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Mustang Beta Blog Carnival!

Posted by mreinhold on February 16, 2006 at 8:45 AM PST

After nearly eighteen months of effort within Sun, the href="">Java Community Process, and the
wider JDK Community, the Mustang
Beta Release is now available.

In contrast to the source and binary
that we’ve been shipping for over a year, the formal beta release
has been through many weeks of intensive testing—and a tiny little bit of
last-minute bug-fixing—in order to produce a release that’s somewhat more
polished. If you’ve chosen to avoid the riskier snapshot builds then now is
the perfect time to have a look at Mustang, make sure your existing code still
compiles and runs, and try out the new features. Please do href="">let us know what you
think or—even better— href="">get involved and help
us make Mustang a great release for the entire community!

To help celebrate the beta release I’m hosting a “blog carnival” right here
on this page. Over the next couple of days many members of the Java SE
development community will post blog entries about the work they’ve been doing
for the Mustang release. As entries are posted I’ll add them here for
convenient reference; alternatively you can get the very latest blog entries
via Planet JDK, which also provides RSS
and Atom syndication feeds.

Step right
up, ladies and gentlemen…

  • href="">Chet
    Haase channels Julie
    and waxes poetic about his favorite Mustang features.

  • href="">Brian
    Doherty reflects on the meaning of the word “beta” in this modern age of
    continuous integration and snapshot releases, and talks about some of the
    performance improvements—and pitfalls—in the release.

  • href="">Chris
    Hegarty explains how he fixed a href="">high-vote bug in the
    keep-alive implementation

  • href="">Sundar
    shows how to use href="">DTrace on Solaris to
    generate a mixed-mode stack trace whenever an exception is thrown.

  • href="">Jaya
    Hangal talks about LDAP timeouts and connection pooling in

  • href="">Scott
    Violet takes a break from big-picture application architecture to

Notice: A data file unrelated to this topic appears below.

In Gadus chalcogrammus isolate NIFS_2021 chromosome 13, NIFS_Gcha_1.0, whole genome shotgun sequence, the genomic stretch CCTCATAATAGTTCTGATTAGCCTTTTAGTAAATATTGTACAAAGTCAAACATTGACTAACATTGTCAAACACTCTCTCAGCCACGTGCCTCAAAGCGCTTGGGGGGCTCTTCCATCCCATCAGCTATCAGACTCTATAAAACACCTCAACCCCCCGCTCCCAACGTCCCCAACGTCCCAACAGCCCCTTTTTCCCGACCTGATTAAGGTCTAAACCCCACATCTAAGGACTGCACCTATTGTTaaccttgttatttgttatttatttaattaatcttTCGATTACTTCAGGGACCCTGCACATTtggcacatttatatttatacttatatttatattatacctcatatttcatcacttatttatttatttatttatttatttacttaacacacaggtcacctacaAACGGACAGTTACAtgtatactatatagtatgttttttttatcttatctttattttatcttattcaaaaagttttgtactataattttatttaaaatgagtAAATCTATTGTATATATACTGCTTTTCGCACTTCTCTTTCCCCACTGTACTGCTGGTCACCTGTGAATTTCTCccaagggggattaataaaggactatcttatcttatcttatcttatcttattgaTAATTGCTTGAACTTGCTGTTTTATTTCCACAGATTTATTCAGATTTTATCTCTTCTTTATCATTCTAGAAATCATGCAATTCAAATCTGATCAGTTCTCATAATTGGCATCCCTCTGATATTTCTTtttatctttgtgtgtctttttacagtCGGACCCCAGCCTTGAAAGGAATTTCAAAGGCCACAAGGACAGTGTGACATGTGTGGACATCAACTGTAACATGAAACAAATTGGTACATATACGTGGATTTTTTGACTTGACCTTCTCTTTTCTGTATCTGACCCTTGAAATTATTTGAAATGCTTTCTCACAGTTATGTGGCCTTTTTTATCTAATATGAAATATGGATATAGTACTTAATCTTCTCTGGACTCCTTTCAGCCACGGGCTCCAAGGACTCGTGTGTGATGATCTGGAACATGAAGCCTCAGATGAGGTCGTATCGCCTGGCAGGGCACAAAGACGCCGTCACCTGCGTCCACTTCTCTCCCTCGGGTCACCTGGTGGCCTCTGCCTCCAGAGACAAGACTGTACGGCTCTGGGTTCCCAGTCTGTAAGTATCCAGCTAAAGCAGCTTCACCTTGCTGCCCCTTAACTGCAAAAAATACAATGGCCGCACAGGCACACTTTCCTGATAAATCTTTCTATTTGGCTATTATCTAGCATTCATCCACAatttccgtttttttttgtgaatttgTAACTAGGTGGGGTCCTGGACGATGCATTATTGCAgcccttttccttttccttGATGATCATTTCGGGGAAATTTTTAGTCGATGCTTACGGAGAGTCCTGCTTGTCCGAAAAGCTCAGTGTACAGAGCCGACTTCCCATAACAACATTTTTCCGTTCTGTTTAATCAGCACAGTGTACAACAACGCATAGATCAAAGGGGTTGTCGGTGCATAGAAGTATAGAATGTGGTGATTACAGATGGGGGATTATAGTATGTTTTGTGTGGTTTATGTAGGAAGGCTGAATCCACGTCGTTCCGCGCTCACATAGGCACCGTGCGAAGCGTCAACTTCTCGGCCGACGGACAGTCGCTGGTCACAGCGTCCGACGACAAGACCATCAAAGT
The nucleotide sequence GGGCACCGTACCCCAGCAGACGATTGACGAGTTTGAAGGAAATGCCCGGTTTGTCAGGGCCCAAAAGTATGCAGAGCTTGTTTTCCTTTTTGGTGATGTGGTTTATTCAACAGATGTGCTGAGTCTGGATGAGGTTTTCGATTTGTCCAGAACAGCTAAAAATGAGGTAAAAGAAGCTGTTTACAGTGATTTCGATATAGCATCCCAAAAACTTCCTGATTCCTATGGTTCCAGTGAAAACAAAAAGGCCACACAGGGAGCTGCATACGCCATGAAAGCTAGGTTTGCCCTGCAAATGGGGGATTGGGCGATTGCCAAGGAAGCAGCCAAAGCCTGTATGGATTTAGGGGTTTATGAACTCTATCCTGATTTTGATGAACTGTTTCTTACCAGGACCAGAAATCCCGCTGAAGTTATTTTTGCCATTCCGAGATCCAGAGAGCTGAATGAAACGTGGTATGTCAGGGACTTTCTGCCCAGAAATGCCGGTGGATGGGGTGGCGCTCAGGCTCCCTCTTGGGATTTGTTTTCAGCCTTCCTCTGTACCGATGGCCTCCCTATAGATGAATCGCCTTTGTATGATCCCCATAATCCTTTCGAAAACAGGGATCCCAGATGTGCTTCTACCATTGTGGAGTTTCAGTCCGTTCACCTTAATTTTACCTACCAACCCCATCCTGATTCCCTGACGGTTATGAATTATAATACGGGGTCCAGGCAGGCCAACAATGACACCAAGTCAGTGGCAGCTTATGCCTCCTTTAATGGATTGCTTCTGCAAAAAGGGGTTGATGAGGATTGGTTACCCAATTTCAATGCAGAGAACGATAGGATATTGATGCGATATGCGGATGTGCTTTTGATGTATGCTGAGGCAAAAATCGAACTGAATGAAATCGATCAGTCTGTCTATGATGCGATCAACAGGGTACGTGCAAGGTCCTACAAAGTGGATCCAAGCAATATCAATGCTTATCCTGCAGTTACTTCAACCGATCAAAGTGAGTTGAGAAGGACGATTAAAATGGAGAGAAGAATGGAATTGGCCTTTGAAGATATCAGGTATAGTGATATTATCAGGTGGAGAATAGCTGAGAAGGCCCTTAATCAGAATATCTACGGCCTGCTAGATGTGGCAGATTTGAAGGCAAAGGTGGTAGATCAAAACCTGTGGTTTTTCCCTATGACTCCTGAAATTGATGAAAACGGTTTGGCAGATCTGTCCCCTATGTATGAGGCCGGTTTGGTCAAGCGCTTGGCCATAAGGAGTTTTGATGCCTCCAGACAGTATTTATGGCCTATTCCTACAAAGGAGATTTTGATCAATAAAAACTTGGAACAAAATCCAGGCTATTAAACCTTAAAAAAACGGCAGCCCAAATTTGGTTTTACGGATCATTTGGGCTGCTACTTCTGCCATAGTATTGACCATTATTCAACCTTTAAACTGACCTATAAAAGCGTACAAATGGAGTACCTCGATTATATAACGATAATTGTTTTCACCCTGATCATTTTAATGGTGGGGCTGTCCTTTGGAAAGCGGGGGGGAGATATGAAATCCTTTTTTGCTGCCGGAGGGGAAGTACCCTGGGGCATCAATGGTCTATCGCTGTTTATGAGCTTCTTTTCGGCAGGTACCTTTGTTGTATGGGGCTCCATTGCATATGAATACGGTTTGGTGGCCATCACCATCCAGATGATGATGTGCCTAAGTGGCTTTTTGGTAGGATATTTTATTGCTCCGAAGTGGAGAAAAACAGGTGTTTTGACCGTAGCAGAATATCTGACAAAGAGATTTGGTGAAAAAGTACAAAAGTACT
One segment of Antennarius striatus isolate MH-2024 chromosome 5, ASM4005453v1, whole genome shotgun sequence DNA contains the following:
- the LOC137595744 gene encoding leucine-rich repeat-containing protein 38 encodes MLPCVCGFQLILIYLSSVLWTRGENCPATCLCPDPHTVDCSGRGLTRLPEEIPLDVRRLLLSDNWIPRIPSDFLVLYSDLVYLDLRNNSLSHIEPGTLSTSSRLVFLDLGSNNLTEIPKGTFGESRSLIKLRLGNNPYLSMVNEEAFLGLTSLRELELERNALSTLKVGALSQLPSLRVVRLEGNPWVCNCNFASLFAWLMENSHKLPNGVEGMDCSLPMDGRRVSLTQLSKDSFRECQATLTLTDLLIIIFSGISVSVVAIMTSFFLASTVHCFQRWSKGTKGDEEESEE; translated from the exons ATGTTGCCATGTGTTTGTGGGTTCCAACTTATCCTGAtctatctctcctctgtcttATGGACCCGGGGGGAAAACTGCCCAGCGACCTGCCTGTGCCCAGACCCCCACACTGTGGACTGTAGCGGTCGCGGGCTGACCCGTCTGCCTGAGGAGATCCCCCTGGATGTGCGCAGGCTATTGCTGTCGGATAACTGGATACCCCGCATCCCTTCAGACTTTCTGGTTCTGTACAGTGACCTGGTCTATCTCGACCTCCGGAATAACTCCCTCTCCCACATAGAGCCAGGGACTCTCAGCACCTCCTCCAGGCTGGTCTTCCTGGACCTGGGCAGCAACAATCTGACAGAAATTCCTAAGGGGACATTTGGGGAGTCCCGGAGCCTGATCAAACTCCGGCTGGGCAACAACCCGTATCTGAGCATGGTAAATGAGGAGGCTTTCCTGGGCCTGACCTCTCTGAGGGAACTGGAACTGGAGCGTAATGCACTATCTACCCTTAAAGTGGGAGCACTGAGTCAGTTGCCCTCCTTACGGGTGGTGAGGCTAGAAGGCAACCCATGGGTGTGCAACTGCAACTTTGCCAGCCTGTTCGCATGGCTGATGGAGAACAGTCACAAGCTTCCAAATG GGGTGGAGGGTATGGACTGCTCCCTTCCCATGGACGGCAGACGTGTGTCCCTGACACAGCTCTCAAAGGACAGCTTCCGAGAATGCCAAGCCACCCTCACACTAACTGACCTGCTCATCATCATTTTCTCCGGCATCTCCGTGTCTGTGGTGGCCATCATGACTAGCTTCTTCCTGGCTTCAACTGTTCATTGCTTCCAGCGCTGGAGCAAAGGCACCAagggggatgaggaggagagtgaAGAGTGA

highlight some of the smaller UI features in Mustang.

  • href="">Peter von der
    Ahé talks about the compiler plugins—known more formally as annotation
    processors—that are enabled by the href="">Tree API,
    href="">JSR 269,
    and href="">JSR 199.

  • href="">Sean
    Mullan summarizes the new security features in the release.

  • href="">Shannon
    Hickey introduces the new support for choosing drop actions in the Swing
    Drag and Drop API.

  • href="">Mandy
    Chung shows off six techniques for diagnosing memory-usage

  • href="">Madhura
    Dudhgaonkar explains why Mustang Beta is based on the relatively ancient
    build 59 even though the latest snapshot release is
    build 71.

  • href="">David
    Herron posts a helpful reminder of the href="">Mustang Regressions
    Challenge, in which you can win a href="">slick new
    Opteron-based Ultra 20 workstation if you find a really egregious
    regression. (No purchase necessary, void where prohibited by law,

  • href="">Éamonn
    McManus summarizes the new JMX features.

  • href="">Chris
    Campbell argues with himself over whether or not the beta build is too
    passé, and also takes stock of the work that he and his team have been

  • href="">Preveen
    Mohan talks about some of the new AWT features in Mustang from the
    standpoint of a QA engineer.

  • href="">Naoto
    Sato describes the new Locale Sensitive Services SPI.

  • href="">Danny
    Coward muses on how the new href="">Compiler API is going to keep
    javac up and running 24/7/365.

  • href="">Penni
    Henry, the new Mustang Program Manager, reflects on the quality of the
    release from the perspective of someone relatively new to the team.

  • Gauri
    discusses the ongoing work on the Mustang JCK (Java Compatibility

  • href="">Jon
    Masamitsu wonders whether those who want a truly “pauseless” garbage
    collector would be willing to pay for it in the currency of time and

  • href="">Andreas
    Sterbenz shows how to plug href="">NSS into the Java
    PKCS#11 crypto provider in order to improve performance on Linux and

  • Finally, in href="">my other
    blog you can find a description of the new class-path wildcard

That’s it for now!

Questions and answers

To answer a few of the questions that’ve been asked in the comments below:

  • The beta release is based on weekly build 59 from way back in
    November 2005. href="">Madhura
    talks a bit more about why it’s so “old.”

  • Every bug fixed in a later snapshot build will stay fixed for the
    final release unless a problem with the fix is found in the interim and no
    alternative solution can be devised.

  • The evaluation license is a bit, well… baroque. We’re talking to
    our legal team to see if the part about having to notify Sun can be removed.

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